Earlier this year, I wrote about a collaboration between Liberty Bottleworks and Freakers USA. It came about after Freakers founder Zach Crain used a Liberty 100 percent aluminum bottle to show off one of his drink covers on “Shark Tank,” the ABC show where entrepreneurs face a panel of potential investors.
So it caught my attention when I saw that the “Shark Tank Grannies” were coming to the Yakima Convention Center to speak at the Washington Association for Career and Technical Education’s summer conference.
For those who don’t watch “Shark Tank,” the Shark Tank Grannies are Yelm residents Bev Vines-Haines and Charlotte Clary. Nearly four years ago, Vines-Haines, 72, and Clary, 58, developed Ice Chips, a candy made with zylitol, a natural sweetener approved for diabetics.
The candy was initially sold alongside other products made for their natural skin care company, Healing Leaf LLC. But it wasn’t long before the candy become the company’s flagship product. Today, Ice Chips come in 17 different flavors, are sold in 2,000 health food stores and dentist offices nationwide, and have annual sales approaching $1 million.
The product, and its growth, was attractive to “Shark Tank” panelists Mark Cuban and Barbara Corcoran, who made a joint investment of $250,000 for a 40 percent stake in the company. Meanwhile, Vines-Haines and Clary also gained their now well-known moniker, a reference to their numerous grandchildren.
During an hourlong chat at the convention center last week, the pair talked about developing Ice Chips, key lessons in entrepreneurship and what it was like to pitch their product on national television.
Q: Tell me about the process of creating Ice Chips.
Clary: Working in the natural health realm and the natural product realm, we heard the buzzword of zylitol. We didn’t know what it was. But when we got some understanding of what zylitol was and realized it was so beneficial, we incorporated it in our family’s health regimen. At that point, we had 37 grandkids between us. (They now have 41 grandchildren.)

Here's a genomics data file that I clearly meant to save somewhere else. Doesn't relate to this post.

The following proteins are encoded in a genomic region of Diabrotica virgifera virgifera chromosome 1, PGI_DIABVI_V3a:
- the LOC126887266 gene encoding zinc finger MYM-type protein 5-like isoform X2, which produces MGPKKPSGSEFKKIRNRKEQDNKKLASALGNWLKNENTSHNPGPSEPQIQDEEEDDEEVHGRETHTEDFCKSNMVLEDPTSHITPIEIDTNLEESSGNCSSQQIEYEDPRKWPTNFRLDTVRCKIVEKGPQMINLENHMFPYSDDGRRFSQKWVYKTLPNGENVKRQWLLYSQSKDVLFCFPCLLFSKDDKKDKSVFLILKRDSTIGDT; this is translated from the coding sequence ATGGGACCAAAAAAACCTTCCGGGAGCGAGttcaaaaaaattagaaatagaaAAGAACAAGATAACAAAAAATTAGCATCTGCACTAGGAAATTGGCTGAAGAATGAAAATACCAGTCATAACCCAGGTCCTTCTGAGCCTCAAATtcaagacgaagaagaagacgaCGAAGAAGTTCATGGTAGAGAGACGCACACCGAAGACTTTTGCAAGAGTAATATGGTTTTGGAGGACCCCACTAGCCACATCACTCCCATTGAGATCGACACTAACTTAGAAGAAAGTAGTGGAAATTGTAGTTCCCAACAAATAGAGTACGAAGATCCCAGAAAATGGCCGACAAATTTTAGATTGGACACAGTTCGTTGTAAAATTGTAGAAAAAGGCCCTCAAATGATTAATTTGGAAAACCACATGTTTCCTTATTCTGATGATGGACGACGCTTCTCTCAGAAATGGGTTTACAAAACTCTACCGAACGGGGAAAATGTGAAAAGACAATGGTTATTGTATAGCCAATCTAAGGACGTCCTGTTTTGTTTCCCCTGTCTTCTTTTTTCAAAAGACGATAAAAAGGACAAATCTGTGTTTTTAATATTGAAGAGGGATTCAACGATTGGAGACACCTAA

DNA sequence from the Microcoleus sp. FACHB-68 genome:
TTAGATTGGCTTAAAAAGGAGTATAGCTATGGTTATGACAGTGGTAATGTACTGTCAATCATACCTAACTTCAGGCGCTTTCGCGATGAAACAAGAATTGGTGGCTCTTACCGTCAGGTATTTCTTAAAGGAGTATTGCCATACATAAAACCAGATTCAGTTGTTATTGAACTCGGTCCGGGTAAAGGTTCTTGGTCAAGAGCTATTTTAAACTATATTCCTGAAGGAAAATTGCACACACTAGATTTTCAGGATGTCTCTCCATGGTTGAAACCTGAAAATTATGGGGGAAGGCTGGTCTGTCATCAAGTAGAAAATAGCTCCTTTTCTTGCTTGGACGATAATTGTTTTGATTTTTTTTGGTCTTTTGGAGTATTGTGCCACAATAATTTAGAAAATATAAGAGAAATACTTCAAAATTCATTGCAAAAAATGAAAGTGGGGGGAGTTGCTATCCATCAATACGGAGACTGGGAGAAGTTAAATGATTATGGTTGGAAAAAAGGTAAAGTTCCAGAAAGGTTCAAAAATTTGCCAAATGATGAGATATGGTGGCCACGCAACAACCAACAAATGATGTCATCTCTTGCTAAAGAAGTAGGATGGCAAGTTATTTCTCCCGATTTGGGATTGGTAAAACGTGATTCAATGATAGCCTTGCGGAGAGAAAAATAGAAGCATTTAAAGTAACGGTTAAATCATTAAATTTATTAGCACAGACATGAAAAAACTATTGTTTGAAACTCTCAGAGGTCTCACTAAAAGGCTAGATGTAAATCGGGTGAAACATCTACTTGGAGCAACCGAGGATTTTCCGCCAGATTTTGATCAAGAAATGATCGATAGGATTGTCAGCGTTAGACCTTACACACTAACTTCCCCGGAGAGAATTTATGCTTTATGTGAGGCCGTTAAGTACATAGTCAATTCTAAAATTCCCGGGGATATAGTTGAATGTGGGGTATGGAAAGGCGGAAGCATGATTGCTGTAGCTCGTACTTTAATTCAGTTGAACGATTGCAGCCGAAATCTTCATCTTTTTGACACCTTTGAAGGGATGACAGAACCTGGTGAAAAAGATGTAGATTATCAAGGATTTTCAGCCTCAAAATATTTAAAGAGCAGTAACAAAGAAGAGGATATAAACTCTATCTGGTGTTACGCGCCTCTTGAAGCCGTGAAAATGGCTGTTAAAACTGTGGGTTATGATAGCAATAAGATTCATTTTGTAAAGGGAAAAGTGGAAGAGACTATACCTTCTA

We decided to buy the zylitol candy in bulk and give it to our families. Then we started putting it in tins and selling it as a side product.
But then we learned the zylitol in the candy was made with genetically modified corn, and we realized that would never fly for us. We started hunting for a better source of zylitol. But we couldn’t find the mints and candies (made with a different source of zylitol) that we could buy.
So that’s when we looked at each other and asked, “Do we have to make this, too?”
Vines-Haines: When we found the zylitol that wasn’t made from genetically modified corn, we made our first candy. By the end of the first week, we had three flavors and we knew we had an amazing hit.
Q: What was it like to appear on “Shark Tank?”
Vines-Haines: That was the most wonderful thing that could happen to any business, no matter what happened in the end. Just getting the exposure, getting a 15 minute, free commercial going everywhere in America. ...
Clary: It was 7 million viewers in prime time.
Vines-Haines: We did watch their show; we were prepared with our facts and figures.